“I couldn’t find a copy anywhere, and then one day it was waiting for me at the entrance to my studio in Jaffa,” Merdinger relates. That studio, which he estimates to be about 3,500 years old, had an eight-pointed Star of Abraham design embedded in the floor.
One result of his reading this miraculously obtained book was making four silver ritual objects for the Temple Institute in Jerusalem. These are facsimiles of items found in the ancient Jewish Temples and meant to be put into use in a future third Temple. “I have a mission that when it will be built, I will be part of it,” he says.
Another result was his adoption of the Star of Abraham as his logo. This ancient design has been discovered in excavations in the Sumerian city of Ur, the birthplace of the patriarch Abraham. Merdinger explains that this symbol, in the three-dimensional sphere, evokes the divine chariot by way of its two pyramids, one pointing up and one pointing down, as well as the four elements of water, earth, wind and fire.
“I made huge discoveries about how the world was created, and I was able to connect it to mathematical approaches such as the zero-one, zero-one logical code,” says Merdinger. In other words, he figured out how to capture the ancient arabesque form in the binary language of computers.
Why did he switch to gold from silver when he opened his own design house?
“Silver and gold are both noble metals, so the shift wasn’t dramatic,” he explains. “Silver is a mirror while gold is more dominant, has more luster and doesn’t get a patina. There is something very spiritual for me about gold. According to kabalistic approaches, you are drawn to this metal. I felt gold is more fitting for this collection.”
He also employs precious stones, porcelain and crystal, using not only his modern tools but also classic metalworking equipment inherited from his father.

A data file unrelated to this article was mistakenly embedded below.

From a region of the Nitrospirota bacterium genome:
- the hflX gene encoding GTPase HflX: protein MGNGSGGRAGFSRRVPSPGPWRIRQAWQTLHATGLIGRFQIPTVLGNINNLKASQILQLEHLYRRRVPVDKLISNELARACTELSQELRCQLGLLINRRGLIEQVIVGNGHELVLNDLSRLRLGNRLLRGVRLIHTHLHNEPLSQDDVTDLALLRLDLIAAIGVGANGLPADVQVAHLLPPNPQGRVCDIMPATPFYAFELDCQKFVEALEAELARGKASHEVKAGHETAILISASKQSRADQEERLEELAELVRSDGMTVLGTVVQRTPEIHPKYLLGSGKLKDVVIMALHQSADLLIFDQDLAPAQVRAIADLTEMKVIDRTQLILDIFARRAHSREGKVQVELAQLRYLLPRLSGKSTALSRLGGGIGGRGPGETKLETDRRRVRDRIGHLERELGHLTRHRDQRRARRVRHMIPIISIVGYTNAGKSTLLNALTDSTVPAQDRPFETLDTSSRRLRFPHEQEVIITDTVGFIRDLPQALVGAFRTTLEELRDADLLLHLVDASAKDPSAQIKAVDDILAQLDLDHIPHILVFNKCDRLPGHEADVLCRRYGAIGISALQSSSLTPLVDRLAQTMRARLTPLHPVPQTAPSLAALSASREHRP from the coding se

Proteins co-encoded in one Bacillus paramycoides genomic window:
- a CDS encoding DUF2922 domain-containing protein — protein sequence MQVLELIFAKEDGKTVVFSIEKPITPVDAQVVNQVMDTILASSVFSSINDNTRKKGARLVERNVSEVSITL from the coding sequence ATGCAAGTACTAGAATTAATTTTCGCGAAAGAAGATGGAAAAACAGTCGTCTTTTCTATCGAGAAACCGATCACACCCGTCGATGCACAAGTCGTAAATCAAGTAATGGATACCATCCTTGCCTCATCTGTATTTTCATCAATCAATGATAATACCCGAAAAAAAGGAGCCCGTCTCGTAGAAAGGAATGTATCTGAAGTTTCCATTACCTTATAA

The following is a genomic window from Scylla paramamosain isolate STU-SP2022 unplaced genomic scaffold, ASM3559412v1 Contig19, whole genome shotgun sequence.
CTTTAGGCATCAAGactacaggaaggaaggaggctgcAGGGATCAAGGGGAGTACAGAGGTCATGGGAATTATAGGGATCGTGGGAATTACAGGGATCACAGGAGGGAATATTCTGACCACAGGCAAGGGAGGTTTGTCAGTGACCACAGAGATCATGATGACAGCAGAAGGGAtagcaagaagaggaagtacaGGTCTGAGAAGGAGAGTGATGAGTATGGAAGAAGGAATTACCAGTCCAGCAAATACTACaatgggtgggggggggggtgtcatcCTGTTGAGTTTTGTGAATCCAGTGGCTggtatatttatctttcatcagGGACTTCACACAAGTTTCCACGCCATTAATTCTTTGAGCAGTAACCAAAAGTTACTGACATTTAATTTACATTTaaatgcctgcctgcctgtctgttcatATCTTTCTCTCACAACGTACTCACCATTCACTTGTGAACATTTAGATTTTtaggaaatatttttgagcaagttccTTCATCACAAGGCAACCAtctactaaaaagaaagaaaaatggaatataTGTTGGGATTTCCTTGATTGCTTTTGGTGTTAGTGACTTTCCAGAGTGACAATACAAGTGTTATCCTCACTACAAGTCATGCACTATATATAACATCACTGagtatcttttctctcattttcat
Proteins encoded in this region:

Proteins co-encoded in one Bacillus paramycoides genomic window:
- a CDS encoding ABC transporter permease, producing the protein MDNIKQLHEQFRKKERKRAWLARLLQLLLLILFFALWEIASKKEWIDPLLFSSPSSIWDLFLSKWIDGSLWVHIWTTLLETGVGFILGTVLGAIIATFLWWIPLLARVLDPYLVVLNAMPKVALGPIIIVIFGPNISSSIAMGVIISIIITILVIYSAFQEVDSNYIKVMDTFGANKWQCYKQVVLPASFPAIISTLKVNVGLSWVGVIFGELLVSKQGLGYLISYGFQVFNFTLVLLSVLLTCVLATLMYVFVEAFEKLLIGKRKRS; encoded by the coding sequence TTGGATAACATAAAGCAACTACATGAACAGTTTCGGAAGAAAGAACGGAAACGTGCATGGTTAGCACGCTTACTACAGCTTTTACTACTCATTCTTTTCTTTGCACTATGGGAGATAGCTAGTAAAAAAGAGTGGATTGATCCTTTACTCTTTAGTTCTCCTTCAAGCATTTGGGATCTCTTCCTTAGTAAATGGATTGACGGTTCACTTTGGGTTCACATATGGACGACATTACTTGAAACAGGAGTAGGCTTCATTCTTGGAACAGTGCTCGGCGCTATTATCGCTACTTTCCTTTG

The hardest part of his work, he says, is amalgamating different materials -- porcelain with gold, glass with wood. “It is the same as in life – it’s very hard to make a unifying connection between man and woman. So the real secret is about combining and connecting materials, and this is where I found my passion. I especially like doing things people say cannot be done.”
Merdinger’s Arabesque collection is also sold at Thomas Goode in London, and through his own base of operations in Switzerland that allows him to deal directly with clients in the Arab world. And there are plenty of them: Pieces from the Arabesque tabletop collection have pride of place in Abu Dhabi’s deluxe Emirates Palace Hotel, in Dubai’s King Stores luxury shops and at a palace in Turkmenistan. Following a design lecture Merdinger gave in Calabria, Italy, he fielded inquiries from Iran and Syria.
The most inexpensive item in the store is a credit-card holder he made for Centurian American Express (about NIS 350/$ 97), while the most expensive single item is a gold-inlaid table, with a price tag of NIS 33,000 ($9,100). You can spend much more on sets of Merdinger creations, such as a $50,000 coffee set and a quarter-million-dollar dinnerware set. He also produces custom designs upon request.
One of his most dazzling items is a necklace he designed for pop star Madonna after he sat next to her at a kabalistic gathering in Israel in 2004. The silver and gold piece has 72 black diamonds, in the center of each is etched one of the three-letter mystical names of God, using atomic reactor technology. In the middle is her adopted Hebrew name, Esther.
“I didn’t give it to her,” he admits. “I was too shy. I don’t know if she knows about it.” He gave the piece to a Hazorfim assistant who was supposed to get it to Madonna, but he never heard from her.
Merdinger designed this 72-diamond necklace for Madonna,
but he’s not sure she received it
Married to a fitness instructor and living in the Tel Aviv suburb of Karmei Yosef, Merdinger sells his wares to art collectors and Russian oligarchs, princes and aristocrats from all over the world. He would like to open branded concept stores in every major city’s prime street, such as Madison Avenue in Manhattan, Petrovsky Boulevard in Moscow and Bond Street in London.
Though he is proud of his heritage and his homeland, Merdinger takes a more universal view of his craft and has produced a short video to illustrate it.
“I don’t present myself as a Jew or an Israeli,” says Merdinger. “My message to the world is that there is a God and he does not belong only to the Jews, the Christians or the Muslims. We need to understand that we need to share Him, not fight about Him. My creations are a symbol of the higher world since their morphology is unique -- they were created in the virtual reality, the higher world. They show there’s more to life than physical items.”